Some of the best species seen were: Large Cuckoo-Shrike, Grey-crowned Tit (split from Black-throated Tit), the endemic Collared Laughing-Thrush, Cutia, White-browed Scimitar-Babbler, Lesser Shortwing, Grey-bellied Tesia, Pygmy Wren Babbler, Ashy-throated Warbler, White-spectacled Warbler, Vietnamese Greenfinch and Vietnamese Crossbill.
3. Ta Nung Valley. (1300 – 1400 m. elevation)
About 8 km. north-east of Dalat on the lower hillsides of a small wet valley lies a small remnant patch of evergreen forest. Higher on the hillside you will find grassy areas and pine forest. A small stream flows through this valley and along this stream you will find a small trail.
Most of the specialties can be found along this trail which is roughly only 1 km.in length.
We were dropped by our driver at the entrance of a wide track , above the valley. From here you walk down (1 km.) to a small settlement ( 2 houses) with a deerpen.
Before the deerpen you turn sharply right and walk on the edge of the rose fields and the scrub towards the edge of the forest. In the early morning, right at the edge of the forest, we had excellent and close views of a small flock of Grey-crowned Crocias. A track here enters the forest ( climb over a fence). After 100 meter or so you will see a small track going left to the bottom of the valley. This track reaches the trail described above which follows the stream. We birded this trail to the left and to the right.
We stayed in this small but excellent area from 6.15 am.to 16.00 pm.
Some of the best species seen were: Grey-crowned Crocias, Orange-breasted Laughing-Thrush, Black-hooded Laughing-Thrush , Grey-bellied Tesia, Long-tailed Broadbill, Black-throated Sunbird and a Lanceolated Warbler.
4. Datanla Waterfall
We birded the area one late afternoon and it was not very productive.
In a report written by B. Johansen we read that White-cheeked Laughingthrush is easily found in the scrubby habitat just opposite the Waterfall area. Initially we failed to find the right entrance track but when we found it we observed within minutes a flock of White-cheeked Laughingthrushes.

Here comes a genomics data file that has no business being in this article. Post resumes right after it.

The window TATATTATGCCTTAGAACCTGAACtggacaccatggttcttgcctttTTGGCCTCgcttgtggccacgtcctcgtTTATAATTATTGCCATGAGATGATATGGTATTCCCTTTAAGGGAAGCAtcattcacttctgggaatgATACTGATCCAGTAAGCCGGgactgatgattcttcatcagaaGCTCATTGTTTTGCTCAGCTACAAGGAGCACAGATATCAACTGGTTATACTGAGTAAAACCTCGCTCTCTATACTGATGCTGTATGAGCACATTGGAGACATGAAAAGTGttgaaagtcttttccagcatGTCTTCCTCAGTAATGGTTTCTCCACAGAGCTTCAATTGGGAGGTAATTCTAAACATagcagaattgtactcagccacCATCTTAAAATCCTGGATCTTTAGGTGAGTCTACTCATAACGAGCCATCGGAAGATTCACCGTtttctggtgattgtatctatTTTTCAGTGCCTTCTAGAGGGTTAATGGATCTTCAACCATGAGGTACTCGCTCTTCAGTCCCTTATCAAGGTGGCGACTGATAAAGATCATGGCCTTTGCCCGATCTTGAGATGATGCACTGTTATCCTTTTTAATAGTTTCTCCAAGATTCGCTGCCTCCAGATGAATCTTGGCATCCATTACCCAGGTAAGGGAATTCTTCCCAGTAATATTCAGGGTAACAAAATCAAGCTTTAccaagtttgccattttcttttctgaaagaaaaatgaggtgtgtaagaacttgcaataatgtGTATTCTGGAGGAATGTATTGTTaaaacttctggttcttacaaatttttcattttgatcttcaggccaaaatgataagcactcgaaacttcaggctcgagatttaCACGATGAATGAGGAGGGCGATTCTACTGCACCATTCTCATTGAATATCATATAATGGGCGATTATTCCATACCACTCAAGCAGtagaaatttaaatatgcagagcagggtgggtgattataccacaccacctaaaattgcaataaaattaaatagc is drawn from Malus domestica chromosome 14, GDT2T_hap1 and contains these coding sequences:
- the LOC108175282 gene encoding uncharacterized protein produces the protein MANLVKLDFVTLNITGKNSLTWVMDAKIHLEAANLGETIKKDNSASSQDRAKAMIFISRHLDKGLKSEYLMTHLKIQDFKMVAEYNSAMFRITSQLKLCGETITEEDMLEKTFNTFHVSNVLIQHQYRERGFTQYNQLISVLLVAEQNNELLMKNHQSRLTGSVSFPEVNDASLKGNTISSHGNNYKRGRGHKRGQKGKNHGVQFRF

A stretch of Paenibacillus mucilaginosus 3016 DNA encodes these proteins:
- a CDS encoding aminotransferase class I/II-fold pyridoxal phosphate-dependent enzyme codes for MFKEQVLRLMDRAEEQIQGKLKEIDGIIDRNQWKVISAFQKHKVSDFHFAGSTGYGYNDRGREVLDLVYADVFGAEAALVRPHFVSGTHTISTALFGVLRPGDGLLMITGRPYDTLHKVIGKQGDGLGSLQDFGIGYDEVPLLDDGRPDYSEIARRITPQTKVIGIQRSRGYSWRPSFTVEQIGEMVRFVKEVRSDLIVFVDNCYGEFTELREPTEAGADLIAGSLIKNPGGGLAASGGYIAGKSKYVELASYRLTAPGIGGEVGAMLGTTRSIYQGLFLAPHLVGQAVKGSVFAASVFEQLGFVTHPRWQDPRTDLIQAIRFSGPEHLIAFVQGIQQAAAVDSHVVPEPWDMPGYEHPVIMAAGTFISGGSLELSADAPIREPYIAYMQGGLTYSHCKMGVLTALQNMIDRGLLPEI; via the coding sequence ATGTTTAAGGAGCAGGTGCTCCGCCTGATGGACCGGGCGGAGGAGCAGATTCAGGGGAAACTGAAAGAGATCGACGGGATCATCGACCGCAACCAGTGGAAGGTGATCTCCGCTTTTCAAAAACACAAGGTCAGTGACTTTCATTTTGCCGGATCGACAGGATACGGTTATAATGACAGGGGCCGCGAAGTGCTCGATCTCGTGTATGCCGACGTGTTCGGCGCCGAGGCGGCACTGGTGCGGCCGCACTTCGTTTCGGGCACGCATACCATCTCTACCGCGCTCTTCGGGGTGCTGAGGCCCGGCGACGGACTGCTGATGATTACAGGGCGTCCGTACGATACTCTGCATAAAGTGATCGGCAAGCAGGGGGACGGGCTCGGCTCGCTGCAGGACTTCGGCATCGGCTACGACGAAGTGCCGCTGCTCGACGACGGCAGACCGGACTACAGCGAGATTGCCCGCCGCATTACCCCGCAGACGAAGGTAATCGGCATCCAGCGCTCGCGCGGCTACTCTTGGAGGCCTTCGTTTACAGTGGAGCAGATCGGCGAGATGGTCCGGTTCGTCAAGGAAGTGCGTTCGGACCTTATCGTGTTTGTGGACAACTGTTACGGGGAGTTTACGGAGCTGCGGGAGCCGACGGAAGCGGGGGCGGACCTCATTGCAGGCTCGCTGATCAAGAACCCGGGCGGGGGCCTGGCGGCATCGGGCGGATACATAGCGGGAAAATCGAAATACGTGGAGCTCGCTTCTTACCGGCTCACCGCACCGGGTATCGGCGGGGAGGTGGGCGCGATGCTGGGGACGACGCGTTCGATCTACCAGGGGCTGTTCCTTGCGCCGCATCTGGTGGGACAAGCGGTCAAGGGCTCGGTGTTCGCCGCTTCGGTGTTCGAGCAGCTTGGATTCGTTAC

If you leave the Datanla Waterfall parking area, turn left on the main road, towards Da Lat town and after some 300 meters (opposite a golden Buddha on the left side of the road) you turn right on a wide track (under an arch) and here close to the main road, along the track we observed the Laughingthrushes.
5. Di Linh Pass – Deo Nui San. ( 1200 – 1300 m. elevation)
Di Linh is situated approximately halfway between Da Lat and Bao Loc. It takes another 20 minutes from Di Linh to reach the site at Deo Nui San. We left Bao Loc very early to get there at dawn. (1,5 hour drive).
We birded mainly along the main road between km.76 and km.78. and along the trail which goes uphill through good forest, and starts behind a small shop/teahouse just after the km. 76 marker. Your driver will know where to go. The trail will finally reach the remnants of a wooden hut and from there a wide trail goes steeply up to another jeep track. Other birders mention chainsaws and other activities in the general area but we found it very quiet and we did not encounter any other persons during our 2 visits to the area.
Best species seen here was undoubtedly the unexpected observation of a male Eared Pitta.
It is south of his normal range and also at a higher elevation as it usually occurs.
Other species seen at this site include Great Hornbill, Blue Pitta (H), Black-hooded Laughingthrush (H), Orange-breasted Laughingthrush, White-cheeked Laughingthrush,Grey-headed Parrotbill ssp.margaritae, Green Cochoa, Blue-bearded Bee-eater, Black-headed Sibia (common), Red-flanked Bluetail and Spotted Forktail.
Another track worth some exploration is some 2 km.back towards Di Linh on the left side of the main road. A wide track which passes through rather degraded forest and looked promising. We did not have the time to explore it properly.
CAT TIEN N.P. ( 150 m. elevation)
It takes roughly 3 hours to reach Cat Tien N.P. from HCMC and from Dalat 4 to 5 hours.
We drove from Bao Loc to Cat Tien in 2½ hours.
The forest at Cat Tien is mostly semi-deciduous forest interspersed with lakes/wetlands, grassland areas and patches of bamboo and secondary scrub.
We had booked a bungalow for 2 persons but for one reason or another they put us in 2 separate rooms , next to each other. Very luxurious as we both had a complete accommodation for ourselves. Nice, clean rooms with mosquito nets and airco.
Nearby a restaurant where we had lunch and dinner and where reasonable good food was served. When we were there a nature group with Phil Benstead as leader had arranged early breakfast every day at 5.30 am and we just joined them at that time.